Some will, of course, note that polls have thus far shown Angle defeating Reid in November. However, that’s before Reid’s “Vaporizer” machine is deployed against her the way it has been in recent weeks against Lowden. What’s to make us think Angle would fare any better once similarly attacked? THAT’S the unanswered question about the Angle campaign.

For those who believe libertarians are unapologetic enthusiasts for unregulated and uncontrolled open borders, you ought to read LVRJ columnist Vin Suprynowicz – an unapologetic libertarian – for his views on the immigration issue. A sample from today’s column:

“Imagine five ‘undocumented visitors’ breaking down your front door, pitching tents in your living room and then voting on how to divvy up the food in the refrigerator. That’s illegal immigration ‘with a path to citizenship,’ which has flooded the West with hostile and self-righteous aliens….”


By the way, why are illegal aliens supposed to get a free pass for breaking into our country in an effort to provide a better life for their families, but, according to a Las Vegas Sun story yesterday, out-of-work house painters and handymen – legal Nevada citizens – who are just trying to survive and provide for their families in this recession are being hounded, entrapped and fined by government agents for not having a government-approved “license” to paint houses if the painter and the homeowner come to mutually agreeable terms?

And finally, John Graham, a Duke finance professor, conducted a survey and observed that companies who didn’t want to lay off workers but were forced to because of The Great Recession have since come to the realization that they can get by without the laid off workers. To retain earnings, the companies simply “found ways to produce the same level of goods or services with fewer workers” (LVRJ, 5/14/10)

That, of course, is the same realization we’ll have about government workers – if/when we ever get serious about laying off serious numbers of them.


“As a proud member of what the Las Vegas Sun referred to in its Thursday editorial as the ‘vitriolic anti-government, anti-tax crowd,’ please allow me to address a couple of points, sans vitriol.

“One, we fiscal conservatives are not anti-government; we’re pro-limited government. Two, we fiscal conservatives are not anti-tax; we’re anti-tax hike. We believe it’s not just time for government to do more with less, but to do less with less. That said, the Sun’s editorial also suggested that we oppose adjusting Nevada’s tax system to provide fairness. That’s also not exactly accurate.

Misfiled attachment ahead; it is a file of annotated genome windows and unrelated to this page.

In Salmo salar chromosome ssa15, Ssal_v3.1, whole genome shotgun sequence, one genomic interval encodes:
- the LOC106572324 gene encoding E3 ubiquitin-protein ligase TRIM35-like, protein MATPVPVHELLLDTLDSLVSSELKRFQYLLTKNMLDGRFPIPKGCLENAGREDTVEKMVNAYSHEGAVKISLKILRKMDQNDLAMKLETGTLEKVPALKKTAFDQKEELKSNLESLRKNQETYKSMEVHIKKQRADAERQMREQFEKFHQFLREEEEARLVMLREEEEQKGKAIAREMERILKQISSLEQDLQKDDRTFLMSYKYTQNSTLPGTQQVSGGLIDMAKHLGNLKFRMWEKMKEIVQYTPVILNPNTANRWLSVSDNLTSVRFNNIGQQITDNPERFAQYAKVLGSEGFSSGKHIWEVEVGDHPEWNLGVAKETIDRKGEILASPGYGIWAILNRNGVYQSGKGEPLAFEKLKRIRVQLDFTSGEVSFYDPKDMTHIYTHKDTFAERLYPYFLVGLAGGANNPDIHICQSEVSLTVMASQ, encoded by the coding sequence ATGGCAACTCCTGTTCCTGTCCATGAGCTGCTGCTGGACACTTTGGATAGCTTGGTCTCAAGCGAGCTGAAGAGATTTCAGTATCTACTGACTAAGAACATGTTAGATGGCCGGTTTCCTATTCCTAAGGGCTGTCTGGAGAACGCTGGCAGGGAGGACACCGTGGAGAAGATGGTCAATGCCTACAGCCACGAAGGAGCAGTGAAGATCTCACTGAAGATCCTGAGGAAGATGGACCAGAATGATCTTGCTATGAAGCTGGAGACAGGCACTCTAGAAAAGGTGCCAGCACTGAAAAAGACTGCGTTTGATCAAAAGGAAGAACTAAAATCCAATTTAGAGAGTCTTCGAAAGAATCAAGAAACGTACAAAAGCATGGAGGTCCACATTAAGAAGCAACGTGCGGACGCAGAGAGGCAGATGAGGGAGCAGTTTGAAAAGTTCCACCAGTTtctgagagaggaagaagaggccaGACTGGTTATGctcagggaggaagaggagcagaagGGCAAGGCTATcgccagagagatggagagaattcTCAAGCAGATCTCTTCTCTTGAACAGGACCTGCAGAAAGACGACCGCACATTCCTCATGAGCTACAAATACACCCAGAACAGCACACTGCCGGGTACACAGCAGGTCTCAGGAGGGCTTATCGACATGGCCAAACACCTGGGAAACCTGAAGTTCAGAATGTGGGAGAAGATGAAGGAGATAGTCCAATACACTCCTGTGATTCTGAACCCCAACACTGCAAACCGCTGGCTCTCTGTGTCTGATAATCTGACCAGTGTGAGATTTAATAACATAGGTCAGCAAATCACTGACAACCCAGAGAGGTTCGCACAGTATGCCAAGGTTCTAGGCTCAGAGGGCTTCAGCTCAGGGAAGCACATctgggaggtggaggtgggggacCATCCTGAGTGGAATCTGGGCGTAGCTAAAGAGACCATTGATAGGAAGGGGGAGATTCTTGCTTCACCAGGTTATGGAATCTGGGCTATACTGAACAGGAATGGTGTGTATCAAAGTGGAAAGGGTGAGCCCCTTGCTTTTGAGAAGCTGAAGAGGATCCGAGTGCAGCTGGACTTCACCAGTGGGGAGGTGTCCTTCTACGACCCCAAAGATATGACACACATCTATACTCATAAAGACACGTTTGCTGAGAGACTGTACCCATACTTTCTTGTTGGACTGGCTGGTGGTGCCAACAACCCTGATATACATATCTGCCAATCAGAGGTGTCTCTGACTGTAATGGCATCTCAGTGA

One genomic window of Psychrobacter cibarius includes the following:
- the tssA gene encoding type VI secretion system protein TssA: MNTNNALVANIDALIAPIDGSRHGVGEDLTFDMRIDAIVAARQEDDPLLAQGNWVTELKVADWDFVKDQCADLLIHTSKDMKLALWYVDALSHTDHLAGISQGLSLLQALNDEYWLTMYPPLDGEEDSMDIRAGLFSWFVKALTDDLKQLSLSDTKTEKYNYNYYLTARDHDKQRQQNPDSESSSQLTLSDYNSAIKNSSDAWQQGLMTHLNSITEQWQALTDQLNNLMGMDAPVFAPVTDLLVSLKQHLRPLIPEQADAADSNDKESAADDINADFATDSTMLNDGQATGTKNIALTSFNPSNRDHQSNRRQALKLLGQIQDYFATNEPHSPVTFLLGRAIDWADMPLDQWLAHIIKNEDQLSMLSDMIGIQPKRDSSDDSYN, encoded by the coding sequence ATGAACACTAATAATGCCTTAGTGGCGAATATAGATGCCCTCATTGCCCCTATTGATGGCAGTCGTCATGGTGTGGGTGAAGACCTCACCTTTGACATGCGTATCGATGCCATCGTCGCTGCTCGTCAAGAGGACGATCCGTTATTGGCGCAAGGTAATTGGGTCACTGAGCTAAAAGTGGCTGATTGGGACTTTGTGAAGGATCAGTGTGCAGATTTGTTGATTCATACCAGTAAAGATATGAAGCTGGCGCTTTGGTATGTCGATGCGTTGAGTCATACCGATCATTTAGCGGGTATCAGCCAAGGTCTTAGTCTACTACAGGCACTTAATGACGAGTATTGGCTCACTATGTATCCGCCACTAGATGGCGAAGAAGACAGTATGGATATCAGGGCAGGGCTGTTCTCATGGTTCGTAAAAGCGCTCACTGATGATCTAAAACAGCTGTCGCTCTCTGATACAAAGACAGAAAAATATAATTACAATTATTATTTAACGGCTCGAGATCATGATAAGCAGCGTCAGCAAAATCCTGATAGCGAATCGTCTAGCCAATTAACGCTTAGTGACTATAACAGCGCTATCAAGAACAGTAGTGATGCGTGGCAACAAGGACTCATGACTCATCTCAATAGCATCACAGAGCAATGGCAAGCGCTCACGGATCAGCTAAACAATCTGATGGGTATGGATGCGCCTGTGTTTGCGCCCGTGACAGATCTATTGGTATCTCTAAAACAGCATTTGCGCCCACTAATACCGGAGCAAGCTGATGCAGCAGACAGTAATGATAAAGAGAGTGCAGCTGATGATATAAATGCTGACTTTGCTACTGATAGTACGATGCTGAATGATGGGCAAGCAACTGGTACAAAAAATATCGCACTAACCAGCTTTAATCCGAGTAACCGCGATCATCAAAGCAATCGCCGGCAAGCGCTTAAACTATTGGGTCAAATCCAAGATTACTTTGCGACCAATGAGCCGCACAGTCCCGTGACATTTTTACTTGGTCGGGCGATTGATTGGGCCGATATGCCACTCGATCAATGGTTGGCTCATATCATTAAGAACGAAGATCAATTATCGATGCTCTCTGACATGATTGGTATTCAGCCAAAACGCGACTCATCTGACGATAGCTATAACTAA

“We are open to, though highly skeptical of, proposals to ‘broaden’ Nevada’s tax base — provided such proposals are considered in a revenue-neutral fashion. Unfortunately, many on the big-government side of the equation continue to use tax reform as a fig leaf for tax hikes. We’re not going to fall for that one.

“If those who think Nevada’s tax structure needs to be adjusted to make it more fair and stable would separate tax reform efforts from tax hike efforts, they just might find more fiscal conservatives willing to, as the Carson City saying goes, come to the table for a serious, open-minded discussion.”

– Chuck Muth, president of Citizen Outreach, in a letter to the editor published in the Sun yesterday


This blog/website is written and paid for by…me, Chuck Muth, a United States citizen. I publish my opinions under the rights afforded me by the Creator and the First Amendment to the United States Constitution as adopted by our Founding Fathers on September 17, 1787 at the Constitutional Convention in Philadelphia, Pennsylvania without registering with any government agency or filling out any freaking reports. And anyone who doesn’t like it can take it up with George Washington, Thomas Jefferson, Ben Franklin and John Adams the next time you run into each other.